The Benefit of Second-hand Smoke, Part 2

When last we met, my husband and I had gone to see a real movie in a real movie theater, a movie theater that quickly filled with cigarette smoke. I know. I didn’t believe it, either.

Warning. Spoilers abound. Skip to the next bold print if you need to.

I introduced you to the marvelously stupid rock-Transformers, otherwise known as the Watchers. Remember them from Sunday School? Nah, me neither.

Yeah. The Watchers were fallen angels (the Nephilim in the Old Testament. But instead of marrying the daughters of men, these guys helped build the ark. I know. And they looked pretty much like this, give or take a leg or two.

Yeah. The Watchers were fallen angels (the Nephilim in the Old Testament. But instead of marrying the daughters of men, these guys helped build the ark. I know. And they looked pretty much like this, give or take a leg or two.


Originally, I thought it was a period piece. I was kind of right. It’s bloated and made me scream a lot.

I don’t know what the message was supposed to be. Was it a fitness movie? There was a lot of running. Or maybe it was about hugging? There was a lot of hugging, too.

It wasn’t about the ark. In reality, it took years. In the movie, it was built in a two-minute montage with the aid of a magic seed and the rock-Transformers. It wasn’t so much about his adventure with the animals, either. They were glossed over, arriving in an amorphous mass and appearing to be generally the same species. Has the director only seen two kinds of snakes in his life? And the moment they arrive, he tucks them neatly away by putting them to sleep with the help of special happy smoke so they don’t eat each other or him during their time on the ark. (But if they wake up with the munchies, he pretty much defeated his own purpose, right?). So they’re going to sleep for the next year.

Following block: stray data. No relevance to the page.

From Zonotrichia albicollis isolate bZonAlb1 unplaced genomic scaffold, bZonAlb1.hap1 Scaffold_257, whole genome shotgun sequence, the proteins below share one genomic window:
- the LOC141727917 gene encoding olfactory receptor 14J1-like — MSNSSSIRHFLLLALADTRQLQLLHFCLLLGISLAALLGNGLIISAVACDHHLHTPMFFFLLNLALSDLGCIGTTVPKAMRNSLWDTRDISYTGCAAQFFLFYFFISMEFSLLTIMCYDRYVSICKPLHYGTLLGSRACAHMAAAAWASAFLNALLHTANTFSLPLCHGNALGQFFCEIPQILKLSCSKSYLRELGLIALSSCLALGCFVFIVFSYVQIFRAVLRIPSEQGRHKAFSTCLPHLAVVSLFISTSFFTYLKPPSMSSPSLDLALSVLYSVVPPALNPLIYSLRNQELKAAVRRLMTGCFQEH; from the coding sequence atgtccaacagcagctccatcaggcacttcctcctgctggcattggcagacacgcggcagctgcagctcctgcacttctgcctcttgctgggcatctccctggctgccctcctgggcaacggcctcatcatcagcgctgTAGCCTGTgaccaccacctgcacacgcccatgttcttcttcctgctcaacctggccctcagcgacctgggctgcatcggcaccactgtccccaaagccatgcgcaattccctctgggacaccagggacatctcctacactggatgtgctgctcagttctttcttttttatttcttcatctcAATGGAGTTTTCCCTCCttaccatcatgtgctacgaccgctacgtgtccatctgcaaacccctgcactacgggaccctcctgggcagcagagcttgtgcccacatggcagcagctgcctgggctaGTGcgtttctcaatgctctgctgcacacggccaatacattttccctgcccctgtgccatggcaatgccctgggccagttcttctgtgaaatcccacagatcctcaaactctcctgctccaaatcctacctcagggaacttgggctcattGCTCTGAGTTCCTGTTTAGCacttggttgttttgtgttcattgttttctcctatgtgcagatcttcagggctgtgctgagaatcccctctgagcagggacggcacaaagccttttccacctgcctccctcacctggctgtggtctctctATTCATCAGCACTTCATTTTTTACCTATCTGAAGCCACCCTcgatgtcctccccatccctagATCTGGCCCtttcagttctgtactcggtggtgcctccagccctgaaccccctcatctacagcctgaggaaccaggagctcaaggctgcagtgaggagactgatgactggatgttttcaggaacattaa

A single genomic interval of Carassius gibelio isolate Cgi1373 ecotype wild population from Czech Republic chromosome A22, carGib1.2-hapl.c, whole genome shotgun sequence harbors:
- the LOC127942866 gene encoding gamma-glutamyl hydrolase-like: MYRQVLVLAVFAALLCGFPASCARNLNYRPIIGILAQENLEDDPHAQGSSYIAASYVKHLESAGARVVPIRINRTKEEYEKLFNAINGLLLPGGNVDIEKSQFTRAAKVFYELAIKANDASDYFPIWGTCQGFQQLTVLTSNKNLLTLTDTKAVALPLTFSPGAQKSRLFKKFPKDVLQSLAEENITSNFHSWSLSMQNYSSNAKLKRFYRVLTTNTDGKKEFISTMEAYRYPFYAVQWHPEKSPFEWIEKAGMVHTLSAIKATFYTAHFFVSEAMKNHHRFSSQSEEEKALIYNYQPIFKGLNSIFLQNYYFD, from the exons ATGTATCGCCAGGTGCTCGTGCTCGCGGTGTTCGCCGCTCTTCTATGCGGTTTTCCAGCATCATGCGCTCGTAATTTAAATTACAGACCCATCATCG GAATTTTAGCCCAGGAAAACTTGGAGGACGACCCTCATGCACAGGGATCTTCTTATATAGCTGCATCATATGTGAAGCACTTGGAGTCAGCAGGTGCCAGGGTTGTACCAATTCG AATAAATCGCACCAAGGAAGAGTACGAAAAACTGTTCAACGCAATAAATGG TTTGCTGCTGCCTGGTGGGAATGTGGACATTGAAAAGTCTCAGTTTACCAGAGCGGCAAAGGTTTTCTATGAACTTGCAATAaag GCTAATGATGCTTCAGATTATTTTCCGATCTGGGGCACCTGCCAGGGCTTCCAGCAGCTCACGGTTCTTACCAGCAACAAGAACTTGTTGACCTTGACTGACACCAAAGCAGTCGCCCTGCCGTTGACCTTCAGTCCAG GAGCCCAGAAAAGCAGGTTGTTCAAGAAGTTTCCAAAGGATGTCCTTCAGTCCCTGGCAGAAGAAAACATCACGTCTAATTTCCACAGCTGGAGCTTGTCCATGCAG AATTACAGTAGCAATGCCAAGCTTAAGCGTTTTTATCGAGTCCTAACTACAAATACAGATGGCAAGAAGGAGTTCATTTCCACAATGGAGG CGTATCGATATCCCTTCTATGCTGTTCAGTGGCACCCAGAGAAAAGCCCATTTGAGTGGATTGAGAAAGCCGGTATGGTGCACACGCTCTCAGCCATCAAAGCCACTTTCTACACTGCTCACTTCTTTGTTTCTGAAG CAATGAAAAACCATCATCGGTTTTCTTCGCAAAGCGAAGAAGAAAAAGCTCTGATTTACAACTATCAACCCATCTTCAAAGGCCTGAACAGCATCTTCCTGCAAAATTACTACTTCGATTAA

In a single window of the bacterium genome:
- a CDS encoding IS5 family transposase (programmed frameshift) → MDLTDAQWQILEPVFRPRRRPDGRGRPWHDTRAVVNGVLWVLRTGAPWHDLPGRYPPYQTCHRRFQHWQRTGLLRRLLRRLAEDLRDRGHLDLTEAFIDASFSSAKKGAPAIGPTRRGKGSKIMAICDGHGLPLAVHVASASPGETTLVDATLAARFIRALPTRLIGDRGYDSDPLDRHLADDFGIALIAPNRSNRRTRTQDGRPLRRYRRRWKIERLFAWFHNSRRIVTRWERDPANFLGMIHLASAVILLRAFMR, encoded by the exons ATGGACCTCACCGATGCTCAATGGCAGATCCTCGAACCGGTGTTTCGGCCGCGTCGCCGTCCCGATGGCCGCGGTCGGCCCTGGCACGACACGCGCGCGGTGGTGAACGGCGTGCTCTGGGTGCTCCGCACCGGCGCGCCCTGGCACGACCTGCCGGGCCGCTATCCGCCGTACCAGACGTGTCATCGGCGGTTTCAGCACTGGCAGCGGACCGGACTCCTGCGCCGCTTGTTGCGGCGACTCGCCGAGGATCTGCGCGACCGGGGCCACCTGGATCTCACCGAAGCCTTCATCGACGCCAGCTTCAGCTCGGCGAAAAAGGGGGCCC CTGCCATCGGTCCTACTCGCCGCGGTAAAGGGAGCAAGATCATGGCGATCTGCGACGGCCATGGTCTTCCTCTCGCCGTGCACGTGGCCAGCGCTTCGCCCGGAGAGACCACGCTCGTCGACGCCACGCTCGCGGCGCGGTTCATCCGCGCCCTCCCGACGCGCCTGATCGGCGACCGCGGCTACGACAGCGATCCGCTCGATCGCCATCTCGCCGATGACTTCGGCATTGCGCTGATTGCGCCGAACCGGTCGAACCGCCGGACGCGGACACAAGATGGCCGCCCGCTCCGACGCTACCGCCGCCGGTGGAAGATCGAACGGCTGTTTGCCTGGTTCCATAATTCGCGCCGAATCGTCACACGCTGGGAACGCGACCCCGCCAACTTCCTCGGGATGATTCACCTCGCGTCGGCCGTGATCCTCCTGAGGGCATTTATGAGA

I think the movie’s biggest failure is that the director forgot he was making a movie that was based on a book – a book that maybe a few billion people have read. It’s a huge risk. There are a couple of ways to pull it off successfully. A director needs to think so far outside of the box that it hits viewers right over the head and they know to expect the unexpected. “Oh, Brother, Where Art Thou?” comes to mind. It’s a genius retelling of the Odyssey, and one of my favorite movies. I get a lot of satisfaction finding the elements that tie it to the original story. The other way is to stick pretty darned close to canon. This director does neither. Big mistake.

I know Aronofsky is an atheist. I don’t think he had to believe in God the Creator in order for the film to work. Sadly, though, he did not believe in God the character, either. He commits the cardinal sin for writers everywhere. He tells instead of shows. Rather than hearing God’s voice and hearing the message right along with Noah, we are treated to a dream in which Russell Crowe spends ten seconds underwater. The moment he wakes up, he’s all “The Creator said I gotta build this big boat and we’re all gonna die!” Really? That’s what you got from that dream, Noah? Right. Last night, I dreamed my dog Phoebe ate my wallet and turned into a jackalope. So I’m pretty sure that means God wants me to buy a wardrobe of pink hot pants, strap on some rollerblades, and run for President. That leap was weak at best, lazy at worst.

The problem with taking God out of the story is that without Him, Noah’s motivations become muddied. In the first hour, Noah isn’t shown in any act of worship, he just seems to have a general idea about what’s right. It reminds me of the phase of my life when I went to church on Easter because I had this vague notion that’s what I was supposed to do. Would someone with that level of devotion believe they were being told to build a giant boat? And would they obey? Doubtful. Maybe he would build the boat out of self-preservation, but then how do you work killing his grandbabies into it? Suddenly the film makes no sense. There’s no believable catalyst.